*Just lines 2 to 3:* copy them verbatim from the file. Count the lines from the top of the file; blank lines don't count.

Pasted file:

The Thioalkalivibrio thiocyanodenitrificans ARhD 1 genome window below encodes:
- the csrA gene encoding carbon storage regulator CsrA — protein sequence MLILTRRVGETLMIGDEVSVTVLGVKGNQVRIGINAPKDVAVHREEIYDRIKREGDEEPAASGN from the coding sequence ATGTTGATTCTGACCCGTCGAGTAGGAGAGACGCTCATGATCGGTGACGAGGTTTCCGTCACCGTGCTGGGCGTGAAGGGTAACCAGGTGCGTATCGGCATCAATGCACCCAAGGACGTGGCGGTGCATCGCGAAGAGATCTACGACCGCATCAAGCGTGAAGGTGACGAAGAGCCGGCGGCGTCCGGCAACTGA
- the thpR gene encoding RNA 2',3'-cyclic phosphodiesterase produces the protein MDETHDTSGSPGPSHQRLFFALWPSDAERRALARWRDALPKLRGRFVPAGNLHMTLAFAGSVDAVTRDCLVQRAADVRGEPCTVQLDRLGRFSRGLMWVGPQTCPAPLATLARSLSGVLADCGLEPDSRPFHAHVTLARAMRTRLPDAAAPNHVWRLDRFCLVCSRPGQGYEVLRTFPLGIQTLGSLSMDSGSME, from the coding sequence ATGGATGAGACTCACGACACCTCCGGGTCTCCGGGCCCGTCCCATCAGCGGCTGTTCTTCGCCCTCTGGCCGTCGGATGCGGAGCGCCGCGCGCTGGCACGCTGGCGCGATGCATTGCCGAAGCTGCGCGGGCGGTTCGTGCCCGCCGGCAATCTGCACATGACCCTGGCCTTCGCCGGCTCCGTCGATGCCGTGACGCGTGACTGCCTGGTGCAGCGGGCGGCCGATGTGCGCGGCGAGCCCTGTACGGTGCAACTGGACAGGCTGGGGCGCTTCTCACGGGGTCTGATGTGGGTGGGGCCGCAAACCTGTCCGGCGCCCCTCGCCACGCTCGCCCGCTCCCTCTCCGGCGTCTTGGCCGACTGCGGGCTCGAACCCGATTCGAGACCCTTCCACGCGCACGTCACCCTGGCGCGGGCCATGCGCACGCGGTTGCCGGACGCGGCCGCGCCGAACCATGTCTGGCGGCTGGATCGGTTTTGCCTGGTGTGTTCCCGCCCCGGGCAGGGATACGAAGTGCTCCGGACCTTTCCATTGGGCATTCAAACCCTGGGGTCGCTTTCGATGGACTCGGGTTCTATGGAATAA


- the csrA gene encoding carbon storage regulator CsrA — protein sequence MLILTRRVGETLMIGDEVSVTVLGVKGNQVRIGINAPKDVAVHREEIYDRIKREGDEEPAASGN from the coding sequence ATGTTGATTCTGACCCGTCGAGTAGGAGAGACGCTCATGATCGGTGACGAGGTTTCCGTCACCGTGCTGGGCGTGAAGGGTAACCAGGTGCGTATCGGCATCAATGCACCCAAGGACGTGGCGGTGCATCGCGAAGAGATCTACGACCGCATCAAGCGTGAAGGTGACGAAGAGCCGGCGGCGTCCGGCAACTGA
- the thpR gene encoding RNA 2',3'-cyclic phosphodiesterase produces the protein MDETHDTSGSPGPSHQRLFFALWPSDAERRALARWRDALPKLRGRFVPAGNLHMTLAFAGSVDAVTRDCLVQRAADVRGEPCTVQLDRLGRFSRGLMWVGPQTCPAPLATLARSLSGVLADCGLEPDSRPFHAHVTLARAMRTRLPDAAAPNHVWRLDRFCLVCSRPGQGYEVLRTFPLGIQTLGSLSMDSGSME, from the coding sequence ATGGATGAGACTCACGACACCTCCGGGTCTCCGGGCCCGTCCCATCAGCGGCTGTTCTTCGCCCTCTGGCCGTCGGATGCGGAGCGCCGCGCGCTGGCACGCTGGCGCGATGCATTGCCGAAGCTGCGCGGGCGGTTCGTGCCCGCCGGCAATCTGCACATGACCCTGGCCTTCGCCGGCTCCGTCGATGCCGTGACGCGTGACTGCCTGGTGCAGCGGGCGGCCGATGTGCGCGGCGAGCCCTGTACGGTGCAACTGGACAGGCTGGGGCGCTTCTCACGGGGTCTGATGTGGGTGGGGCCGCAAACCTGTCCGGCGCCCCTCGCCACGCTCGCCCGCTCCCTCTCCGGCGTCTTGGCCGACTGCGGGCTCGAACCCGATTCGAGACCCTTCCACGCGCACGTCACCCTGGCGCGGGCCATGCGCACGCGGTTGCCGGACGCGGCCGCGCCGAACCATGTCTGGCGGCTGGATCGGTTTTGCCTGGTGTGTTCCCGCCCCGGGCAGGGATACGAAGTGCTCCGGACCTTTCCATTGGGCATTCAAACCCTGGGGTCGCTTTCGATGGACTCGGGTTCTATGGAATAA